When the plaintiff files a lawsuit, he or she is obliged to pay a court fee of $200, it is also worth considering the spouse’s serving, which will cost $40-60. So on average, the cost of an uncontested divorce in British Columbia is $400.
In the case of a contested divorce, the duration takes from 6 to 12 months. In very rare cases, a divorce can last more than 1 year. Very much depends on the complexity of the disputed issues between the spouses and their desire to seek compromises.
In the case of an amicable divorce, the duration is from 6 weeks to 4 months. Moreover, after filing a lawsuit, there is a mandatory waiting period for 1 month before the court proceeds with the consideration of the case.
After all the necessary documents have been submitted to the court, the claimant is obliged to transfer copies to the defendant. This process is called "serving." In BC it is allowed to do this in 2 different ways:
- Personal service. Someone must hand over the documents to the respondent personally, and this person must be at least 19 years old. The claimant himself/herself, or his/her relatives, or relatives of the defendant, as well as the sheriff, can transfer documents.
- Ordinary service. Documents can be sent to the defendant. For example, by mail, by fax, by email or via certified mail.
Some documents can be handed over personally as well as sent, while there is a definite list of forms that can only be transferred using only personal service. This list can be found on the BC Supreme Court website.
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For a simple (uncontested) divorce most of the next forms are mandatory:
- Notice of Joint Family Claim (Form F3)
- Financial Statement Agreement (Form F8)
- Agreement as to Annual Income (Form F9)
- Registration of Divorce (JUS 280)
- Affidavit — Desk Order Divorce (Form F38)
- Child Support Affidavit (Form F37)
- Application Response (Form F32)
- Counterclaim (Form F5)
- Requisition (Form F35)
- Certificate of Pleadings (Form F36)
- Petition (Form F73)
- Final Order (Form F52
- Requisition (Form F17)
- Certificate of Divorce (F56)
- Response to Family Claim (Form F4)
It should be noted that if the couple does not have common minor children, then Form F37 is not necessary to fill out. Also, the forms F17 and F56 are optional. They are filled at will if the spouses want to receive a Certificate of Divorce.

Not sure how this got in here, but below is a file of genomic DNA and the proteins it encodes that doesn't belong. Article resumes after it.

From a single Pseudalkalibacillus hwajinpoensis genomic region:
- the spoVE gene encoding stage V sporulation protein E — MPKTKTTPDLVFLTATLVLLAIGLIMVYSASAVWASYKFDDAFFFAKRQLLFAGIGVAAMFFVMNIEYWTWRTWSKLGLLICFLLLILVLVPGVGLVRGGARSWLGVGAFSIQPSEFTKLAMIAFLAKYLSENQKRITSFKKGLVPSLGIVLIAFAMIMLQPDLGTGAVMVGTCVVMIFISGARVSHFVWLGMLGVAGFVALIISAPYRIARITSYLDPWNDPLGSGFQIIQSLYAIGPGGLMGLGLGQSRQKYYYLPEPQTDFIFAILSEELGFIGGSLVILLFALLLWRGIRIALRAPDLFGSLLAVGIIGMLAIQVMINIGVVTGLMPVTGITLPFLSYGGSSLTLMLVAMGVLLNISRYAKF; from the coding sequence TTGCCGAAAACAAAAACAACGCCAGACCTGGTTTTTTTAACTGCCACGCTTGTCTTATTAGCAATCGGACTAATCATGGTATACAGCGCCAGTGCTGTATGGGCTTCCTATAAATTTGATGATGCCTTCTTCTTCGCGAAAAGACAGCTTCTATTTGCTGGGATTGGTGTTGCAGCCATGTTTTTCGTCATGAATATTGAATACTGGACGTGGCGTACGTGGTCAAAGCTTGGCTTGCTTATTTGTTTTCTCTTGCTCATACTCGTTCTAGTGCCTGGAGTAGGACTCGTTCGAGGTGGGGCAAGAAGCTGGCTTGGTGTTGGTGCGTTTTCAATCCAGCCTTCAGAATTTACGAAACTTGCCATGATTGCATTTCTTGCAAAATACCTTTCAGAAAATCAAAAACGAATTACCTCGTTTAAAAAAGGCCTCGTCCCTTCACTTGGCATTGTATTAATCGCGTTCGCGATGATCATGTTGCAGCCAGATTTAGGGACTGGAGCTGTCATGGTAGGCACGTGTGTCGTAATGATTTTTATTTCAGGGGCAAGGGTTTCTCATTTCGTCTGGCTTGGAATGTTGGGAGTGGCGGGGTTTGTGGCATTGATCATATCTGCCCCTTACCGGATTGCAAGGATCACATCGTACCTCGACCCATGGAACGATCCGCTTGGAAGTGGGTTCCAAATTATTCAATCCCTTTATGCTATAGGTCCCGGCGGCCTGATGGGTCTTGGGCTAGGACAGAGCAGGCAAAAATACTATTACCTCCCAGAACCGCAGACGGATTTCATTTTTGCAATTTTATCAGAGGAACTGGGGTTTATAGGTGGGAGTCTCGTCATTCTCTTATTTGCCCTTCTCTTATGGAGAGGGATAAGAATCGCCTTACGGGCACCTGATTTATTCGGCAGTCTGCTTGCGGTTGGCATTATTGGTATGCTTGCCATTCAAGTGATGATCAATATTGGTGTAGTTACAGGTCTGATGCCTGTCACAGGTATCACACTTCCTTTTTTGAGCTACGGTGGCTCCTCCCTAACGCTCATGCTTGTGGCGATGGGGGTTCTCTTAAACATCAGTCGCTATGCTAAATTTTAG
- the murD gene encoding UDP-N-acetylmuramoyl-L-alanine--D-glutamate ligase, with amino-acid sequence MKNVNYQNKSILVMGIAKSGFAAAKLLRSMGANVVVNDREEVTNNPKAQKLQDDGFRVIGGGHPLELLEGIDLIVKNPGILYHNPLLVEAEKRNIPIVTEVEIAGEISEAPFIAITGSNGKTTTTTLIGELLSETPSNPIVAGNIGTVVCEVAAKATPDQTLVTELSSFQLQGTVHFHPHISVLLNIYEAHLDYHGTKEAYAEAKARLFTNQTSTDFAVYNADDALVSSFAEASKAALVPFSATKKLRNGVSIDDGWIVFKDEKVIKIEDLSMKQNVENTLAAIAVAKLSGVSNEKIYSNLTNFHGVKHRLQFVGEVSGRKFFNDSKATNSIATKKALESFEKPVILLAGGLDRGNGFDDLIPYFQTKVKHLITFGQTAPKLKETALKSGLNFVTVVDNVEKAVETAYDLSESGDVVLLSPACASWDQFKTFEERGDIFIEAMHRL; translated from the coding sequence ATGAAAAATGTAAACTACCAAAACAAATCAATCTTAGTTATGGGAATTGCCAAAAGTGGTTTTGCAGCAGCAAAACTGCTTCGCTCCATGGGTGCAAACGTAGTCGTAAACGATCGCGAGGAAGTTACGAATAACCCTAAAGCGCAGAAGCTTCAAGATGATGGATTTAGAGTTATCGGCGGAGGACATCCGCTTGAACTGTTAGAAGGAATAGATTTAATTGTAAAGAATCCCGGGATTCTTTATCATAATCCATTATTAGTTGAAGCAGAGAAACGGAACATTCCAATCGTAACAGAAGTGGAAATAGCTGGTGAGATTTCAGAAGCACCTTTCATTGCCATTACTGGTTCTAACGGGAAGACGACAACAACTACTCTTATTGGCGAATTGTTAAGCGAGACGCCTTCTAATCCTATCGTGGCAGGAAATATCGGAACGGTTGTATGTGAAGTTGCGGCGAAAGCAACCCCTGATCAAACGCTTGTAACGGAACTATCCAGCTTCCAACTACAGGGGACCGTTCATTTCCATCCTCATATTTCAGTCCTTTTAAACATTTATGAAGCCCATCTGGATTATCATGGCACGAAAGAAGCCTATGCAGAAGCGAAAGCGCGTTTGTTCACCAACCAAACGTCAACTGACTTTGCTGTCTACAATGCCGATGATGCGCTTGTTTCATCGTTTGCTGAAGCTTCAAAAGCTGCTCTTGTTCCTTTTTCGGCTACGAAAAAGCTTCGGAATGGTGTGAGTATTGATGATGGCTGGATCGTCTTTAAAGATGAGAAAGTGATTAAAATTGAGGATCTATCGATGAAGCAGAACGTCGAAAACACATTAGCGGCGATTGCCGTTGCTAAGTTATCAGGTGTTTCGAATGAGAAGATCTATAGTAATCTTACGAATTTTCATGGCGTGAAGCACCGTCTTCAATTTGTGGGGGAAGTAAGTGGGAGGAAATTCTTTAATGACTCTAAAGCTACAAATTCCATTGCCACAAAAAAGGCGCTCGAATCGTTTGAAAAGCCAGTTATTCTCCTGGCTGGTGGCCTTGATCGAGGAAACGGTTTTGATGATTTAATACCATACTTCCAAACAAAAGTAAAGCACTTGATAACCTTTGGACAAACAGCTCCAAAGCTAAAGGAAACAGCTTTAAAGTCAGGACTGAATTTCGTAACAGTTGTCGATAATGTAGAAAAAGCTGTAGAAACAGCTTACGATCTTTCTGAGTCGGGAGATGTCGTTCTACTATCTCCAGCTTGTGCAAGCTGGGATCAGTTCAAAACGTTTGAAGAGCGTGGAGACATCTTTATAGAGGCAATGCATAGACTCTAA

Online divorce is a very popular divorce service. The implication is that this is a website that helps spouses prepare all the necessary documents for a divorce, while it is absolutely legal. It works in this way: the plaintiff enters the site and answers questions regarding his/her marriage, after which the system provides all the necessary documents that have already been filled out in accordance with the requirements of Supreme Court. This is an excellent service for uncontested divorces since it is possible to prepare the entire required package of forms simply and without the participation of a lawyer. But, spouses should carefully choose the service, since not all platforms provide quality papers, as a result of which a claim for divorce will be rejected. However, our clients have already managed to make sure of the quality of the documents we provide.
When a family lives together, both parents are guardians of the child and both are equally responsible for the child. However, when parents are divorced and cannot live together, they must share custody of the minor child. There are 3 main types of guardianship in Canada:
- Sole custody. Only one parent has rights and obligations in the process of raising a child, while the child mostly lives with this parent. The second parent has the right to live with the child for less than 146 days per year.
- Joint custody. Both parents have rights and obligations in the process of raising a child. Part of this custody is shared custody, in which each of the parents has at least 40% of the obligations and rights in relation to the upbringing of a child. In this case, the child lives with each parent for at least 146 days a year.
- Split custody. There are several minor children in the family. And one or more children live with one parent, while the rest of the children live with a second parent.
The decision on which guardianship is best for the child is made by the judge, based on the analysis of various factors, for example, the involvement of each parent in the process of upbringing, the wishes of the child, the ability of parents to look for compromises in the process of making important decisions in the child’s life and any other factors that the judge considers important.
The amount of financial support for the child mainly depends on the income of the non-residential parent, and the time spent with the child is not particularly taken into account. However, the amount may vary significantly if the non-residential parent spends more than 40% of visitation time with the child. In this case, the BC is always governed by the Family Relations Act when calculating the amount of financial support for a kid.
Spousal support is very common practice in BC and aims to help one spouse cope with the difficulties of divorce. Usually, the spouse whose income is lower receives alimony. In British Columbia, there is no clear formula for calculating the amount of support, but the following factors will be taken into account before the court decides: the duration of the marriage, the income of each spouse, the custody of minor children and the definition of the parent with whom the child lives. In almost all cases, the parent who is the child’s main guardian may receive a large amount of alimony, even though he/she already receives financial support for a child. Alimony is usually paid monthly for a certain period of time (several years), in rare cases, it may just be a lump sum.